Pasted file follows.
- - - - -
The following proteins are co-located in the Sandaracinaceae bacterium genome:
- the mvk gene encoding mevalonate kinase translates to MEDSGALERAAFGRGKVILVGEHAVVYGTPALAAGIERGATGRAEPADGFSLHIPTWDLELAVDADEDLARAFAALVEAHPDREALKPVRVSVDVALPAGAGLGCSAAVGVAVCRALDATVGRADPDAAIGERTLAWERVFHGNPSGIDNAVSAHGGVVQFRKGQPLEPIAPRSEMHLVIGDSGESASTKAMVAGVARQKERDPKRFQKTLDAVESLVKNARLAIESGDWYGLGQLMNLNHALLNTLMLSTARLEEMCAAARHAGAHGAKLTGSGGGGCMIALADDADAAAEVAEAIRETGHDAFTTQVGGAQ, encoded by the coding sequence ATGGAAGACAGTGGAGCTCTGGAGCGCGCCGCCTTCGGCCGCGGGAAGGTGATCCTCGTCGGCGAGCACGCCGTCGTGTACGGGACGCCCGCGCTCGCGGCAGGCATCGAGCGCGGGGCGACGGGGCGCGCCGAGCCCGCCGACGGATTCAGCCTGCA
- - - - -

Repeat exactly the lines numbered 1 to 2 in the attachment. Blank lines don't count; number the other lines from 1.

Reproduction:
The following proteins are co-located in the Sandaracinaceae bacterium genome:
- the mvk gene encoding mevalonate kinase translates to MEDSGALERAAFGRGKVILVGEHAVVYGTPALAAGIERGATGRAEPADGFSLHIPTWDLELAVDADEDLARAFAALVEAHPDREALKPVRVSVDVALPAGAGLGCSAAVGVAVCRALDATVGRADPDAAIGERTLAWERVFHGNPSGIDNAVSAHGGVVQFRKGQPLEPIAPRSEMHLVIGDSGESASTKAMVAGVARQKERDPKRFQKTLDAVESLVKNARLAIESGDWYGLGQLMNLNHALLNTLMLSTARLEEMCAAARHAGAHGAKLTGSGGGGCMIALADDADAAAEVAEAIRETGHDAFTTQVGGAQ, encoded by the coding sequence ATGGAAGACAGTGGAGCTCTGGAGCGCGCCGCCTTCGGCCGCGGGAAGGTGATCCTCGTCGGCGAGCACGCCGTCGTGTACGGGACGCCCGCGCTCGCGGCAGGCATCGAGCGCGGGGCGACGGGGCGCGCCGAGCCCGCCGACGGATTCAGCCTGCA